When the Seventh U.S. Circuit Court of Appeals on Monday (Nov. 30) slapped down the Cook County sheriff for trying to cut off payments on behalf of Backpage.com, the appellate court in effect set new rules for payment processors and card brands. The panel didn't voice an objection to Visa and MasterCard opting to cut off Backpage, but merely to a law enforcement agent trying to persuade—bully?—those businesses.

In short, the panel stood up for the payments industry and ordered that Sherriff Thomas J. Dart not "coerce or threaten credit card companies, processors, financial institutions, or other third parties with sanctions intended to ban credit card or other financial services from being provided to Backpage.com."

When the Seventh U.S. Circuit Court of Appeals on Monday (Nov. 30) slapped down the Cook County sheriff for trying to cut off payments on behalf of Backpage.com, the appellate court in effect set new rules for payment processors and card brands. The panel didn't voice an objection to Visa and MasterCard opting to cut off Backpage, but merely to a law enforcement agent trying to persuade—bully?—those businesses.

WeChat Cuts Global Money Transfer Deal With Western Union

In a deal that could make Tencent-owned social media platform WeChat into a serious payments player, WeChat announced Tuesday (Nov. 17) a deal with Western Union that allows WeChat's U.S. users to send money cross-border to 200 countries and territories, all while riding Western Union's rails.

With conflicting laws, industry regulations and security concerns, simplified global money transfers has been a top PF priority. "Consumers are able to fund the money transfer utilizing a debit card, credit card or bank account and easily direct the funds to a Western Union retail agent location around the world, and to a mobile wallet or bank account where available," said a joint statement from WeChat and Western Union. "WeChat together with its sister product Weixin in China had over 650 million of monthly active user accounts at end of September 2015."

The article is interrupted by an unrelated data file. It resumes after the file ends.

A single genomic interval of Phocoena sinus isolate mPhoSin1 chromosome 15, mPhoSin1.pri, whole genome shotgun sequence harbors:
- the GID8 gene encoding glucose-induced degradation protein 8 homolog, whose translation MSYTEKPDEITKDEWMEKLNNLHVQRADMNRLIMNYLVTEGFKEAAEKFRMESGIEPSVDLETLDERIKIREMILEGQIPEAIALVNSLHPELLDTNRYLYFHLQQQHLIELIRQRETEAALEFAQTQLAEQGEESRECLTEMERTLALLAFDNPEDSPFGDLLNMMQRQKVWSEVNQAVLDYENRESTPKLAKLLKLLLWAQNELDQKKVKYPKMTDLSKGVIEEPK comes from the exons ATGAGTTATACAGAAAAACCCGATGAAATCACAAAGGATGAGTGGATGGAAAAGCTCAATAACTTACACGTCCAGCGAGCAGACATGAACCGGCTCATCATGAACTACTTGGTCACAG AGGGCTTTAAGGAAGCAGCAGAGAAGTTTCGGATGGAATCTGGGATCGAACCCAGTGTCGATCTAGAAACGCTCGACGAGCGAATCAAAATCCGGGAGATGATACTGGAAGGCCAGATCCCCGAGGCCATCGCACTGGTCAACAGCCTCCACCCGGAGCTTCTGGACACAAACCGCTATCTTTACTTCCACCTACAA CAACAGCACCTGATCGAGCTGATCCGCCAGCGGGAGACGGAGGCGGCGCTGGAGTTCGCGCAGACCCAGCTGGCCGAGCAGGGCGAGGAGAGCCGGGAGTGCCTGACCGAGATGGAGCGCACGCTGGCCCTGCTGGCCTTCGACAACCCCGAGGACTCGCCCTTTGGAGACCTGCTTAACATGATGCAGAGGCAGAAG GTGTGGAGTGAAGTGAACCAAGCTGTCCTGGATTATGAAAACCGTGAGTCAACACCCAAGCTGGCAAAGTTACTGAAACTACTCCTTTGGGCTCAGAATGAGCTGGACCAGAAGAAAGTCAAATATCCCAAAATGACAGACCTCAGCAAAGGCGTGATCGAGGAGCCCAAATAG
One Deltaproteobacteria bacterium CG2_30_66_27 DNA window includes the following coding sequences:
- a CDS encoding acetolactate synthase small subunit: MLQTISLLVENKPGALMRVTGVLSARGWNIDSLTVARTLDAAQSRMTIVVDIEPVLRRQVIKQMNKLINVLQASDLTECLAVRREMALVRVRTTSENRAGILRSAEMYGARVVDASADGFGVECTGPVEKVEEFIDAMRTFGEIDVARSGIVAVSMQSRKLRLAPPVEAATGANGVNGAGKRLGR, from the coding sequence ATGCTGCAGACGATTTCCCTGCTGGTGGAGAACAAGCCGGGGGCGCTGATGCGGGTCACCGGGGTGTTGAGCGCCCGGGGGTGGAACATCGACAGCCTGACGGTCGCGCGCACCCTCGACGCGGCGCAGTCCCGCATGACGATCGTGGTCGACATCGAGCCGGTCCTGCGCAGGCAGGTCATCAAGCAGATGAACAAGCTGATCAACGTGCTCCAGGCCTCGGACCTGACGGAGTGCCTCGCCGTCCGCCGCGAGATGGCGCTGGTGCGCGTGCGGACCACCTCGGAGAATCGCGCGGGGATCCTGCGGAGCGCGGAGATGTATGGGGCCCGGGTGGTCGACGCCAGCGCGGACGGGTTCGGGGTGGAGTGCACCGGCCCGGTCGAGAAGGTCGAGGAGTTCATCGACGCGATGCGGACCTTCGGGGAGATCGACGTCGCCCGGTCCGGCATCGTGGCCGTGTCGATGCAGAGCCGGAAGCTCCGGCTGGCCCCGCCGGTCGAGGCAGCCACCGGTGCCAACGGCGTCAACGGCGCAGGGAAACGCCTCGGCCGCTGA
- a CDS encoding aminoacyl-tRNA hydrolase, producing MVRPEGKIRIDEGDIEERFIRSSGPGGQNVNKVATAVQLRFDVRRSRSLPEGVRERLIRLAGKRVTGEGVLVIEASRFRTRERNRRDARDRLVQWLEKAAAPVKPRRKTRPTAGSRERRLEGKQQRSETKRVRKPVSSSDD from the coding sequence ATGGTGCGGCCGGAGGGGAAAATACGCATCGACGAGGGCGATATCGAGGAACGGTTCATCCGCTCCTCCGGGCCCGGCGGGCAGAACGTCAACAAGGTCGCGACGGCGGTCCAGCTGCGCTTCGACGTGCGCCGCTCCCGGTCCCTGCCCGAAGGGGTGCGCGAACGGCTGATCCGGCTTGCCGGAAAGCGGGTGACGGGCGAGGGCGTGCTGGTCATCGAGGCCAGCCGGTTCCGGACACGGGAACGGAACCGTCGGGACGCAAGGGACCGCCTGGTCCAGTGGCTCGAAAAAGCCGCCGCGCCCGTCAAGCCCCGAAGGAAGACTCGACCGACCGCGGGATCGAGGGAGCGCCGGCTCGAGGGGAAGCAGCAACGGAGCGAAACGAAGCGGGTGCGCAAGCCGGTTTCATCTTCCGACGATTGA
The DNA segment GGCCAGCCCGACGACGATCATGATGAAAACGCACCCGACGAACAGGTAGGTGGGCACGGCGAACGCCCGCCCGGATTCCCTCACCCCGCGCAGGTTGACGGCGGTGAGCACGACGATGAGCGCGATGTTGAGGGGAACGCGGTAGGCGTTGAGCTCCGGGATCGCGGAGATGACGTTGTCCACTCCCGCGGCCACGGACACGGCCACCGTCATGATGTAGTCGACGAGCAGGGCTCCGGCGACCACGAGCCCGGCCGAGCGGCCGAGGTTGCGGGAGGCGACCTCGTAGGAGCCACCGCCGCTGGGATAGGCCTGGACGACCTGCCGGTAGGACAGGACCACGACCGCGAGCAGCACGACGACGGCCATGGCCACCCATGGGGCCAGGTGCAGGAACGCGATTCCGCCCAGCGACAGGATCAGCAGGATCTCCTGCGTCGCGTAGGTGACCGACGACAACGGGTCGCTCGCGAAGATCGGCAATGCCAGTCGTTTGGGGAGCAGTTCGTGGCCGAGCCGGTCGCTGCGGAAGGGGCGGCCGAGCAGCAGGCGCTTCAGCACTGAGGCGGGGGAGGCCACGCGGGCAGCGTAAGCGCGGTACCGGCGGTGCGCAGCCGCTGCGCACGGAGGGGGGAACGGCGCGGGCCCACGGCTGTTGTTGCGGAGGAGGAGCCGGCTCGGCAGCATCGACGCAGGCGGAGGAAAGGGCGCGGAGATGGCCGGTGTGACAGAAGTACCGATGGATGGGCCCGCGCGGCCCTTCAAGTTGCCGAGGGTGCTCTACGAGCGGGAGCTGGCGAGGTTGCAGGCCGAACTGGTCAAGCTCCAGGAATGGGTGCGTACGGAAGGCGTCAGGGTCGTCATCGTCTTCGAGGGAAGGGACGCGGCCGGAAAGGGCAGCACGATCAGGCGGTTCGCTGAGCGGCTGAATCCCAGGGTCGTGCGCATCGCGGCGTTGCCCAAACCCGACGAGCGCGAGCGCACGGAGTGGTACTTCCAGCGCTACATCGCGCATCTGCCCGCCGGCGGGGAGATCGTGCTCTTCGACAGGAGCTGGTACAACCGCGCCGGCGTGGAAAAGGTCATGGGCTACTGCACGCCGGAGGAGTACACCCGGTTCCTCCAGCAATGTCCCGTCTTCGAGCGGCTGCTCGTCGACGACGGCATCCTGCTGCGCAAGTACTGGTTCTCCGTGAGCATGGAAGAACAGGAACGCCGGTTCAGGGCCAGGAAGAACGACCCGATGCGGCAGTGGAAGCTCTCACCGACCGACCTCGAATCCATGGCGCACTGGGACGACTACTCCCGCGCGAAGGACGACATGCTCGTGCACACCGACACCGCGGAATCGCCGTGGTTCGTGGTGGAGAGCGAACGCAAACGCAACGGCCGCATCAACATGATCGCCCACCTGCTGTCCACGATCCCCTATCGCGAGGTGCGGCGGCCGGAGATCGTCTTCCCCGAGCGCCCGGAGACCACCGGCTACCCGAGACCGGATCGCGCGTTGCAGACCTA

In a deal that could make Tencent-owned social media platform WeChat into a serious payments player, WeChat announced Tuesday (Nov. 17) a deal with Western Union that allows WeChat's U.S. users to send money cross-border to 200 countries and territories, all while riding Western Union's rails.

MasterCard Thinks It Can Standardize Mobile Loyalty. And It Might Be Right

For mobile payments to move into the massive adoption phase, some version of loyalty/couponing will be essential. Otherwise, once the novelty wears off, there are simply no sustainable reasons for shoppers to stick with mobile. But with every mobile player preparing to somehow push loyalty, the chance of having conflicting incompatible technology is all-but-certain. Can MasterCard change that?

On Tuesday (Nov. 17), the number two card brand introduced a loyalty middleware specification that it hopes will be adopted widely enough to give mobile loyalty a chance to grow seamlessly. Given that few if any mobile payment schemes will be offered without support for at least one issuer's MasterCard, the card brand seems a sufficiently politically neutral player to sidestep the usual vendor resistance. In MasterCard's statement, the brand said it's proposed specification "enables mobile applications to offer a seamless connection between payment, promotions and loyalty redemption. It enables consumers to select their loyalty card, the coupons/promotions they want to redeem, and make a payment in a single or double tap at a contactless terminal."